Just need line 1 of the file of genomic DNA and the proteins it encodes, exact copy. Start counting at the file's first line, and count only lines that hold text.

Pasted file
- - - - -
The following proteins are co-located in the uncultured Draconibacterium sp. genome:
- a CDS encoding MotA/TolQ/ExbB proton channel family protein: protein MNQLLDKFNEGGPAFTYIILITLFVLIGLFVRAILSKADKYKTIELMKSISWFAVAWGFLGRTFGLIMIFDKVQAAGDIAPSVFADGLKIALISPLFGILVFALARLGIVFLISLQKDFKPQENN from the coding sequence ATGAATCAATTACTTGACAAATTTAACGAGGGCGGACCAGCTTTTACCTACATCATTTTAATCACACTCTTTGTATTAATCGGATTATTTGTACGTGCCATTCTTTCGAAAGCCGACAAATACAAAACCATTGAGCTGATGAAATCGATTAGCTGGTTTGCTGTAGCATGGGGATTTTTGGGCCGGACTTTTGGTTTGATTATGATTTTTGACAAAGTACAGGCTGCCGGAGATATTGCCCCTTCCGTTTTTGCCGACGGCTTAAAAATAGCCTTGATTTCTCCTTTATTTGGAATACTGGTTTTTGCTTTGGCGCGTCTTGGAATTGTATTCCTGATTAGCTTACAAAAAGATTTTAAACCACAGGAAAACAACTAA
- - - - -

The following proteins are co-located in the uncultured Draconibacterium sp. genome: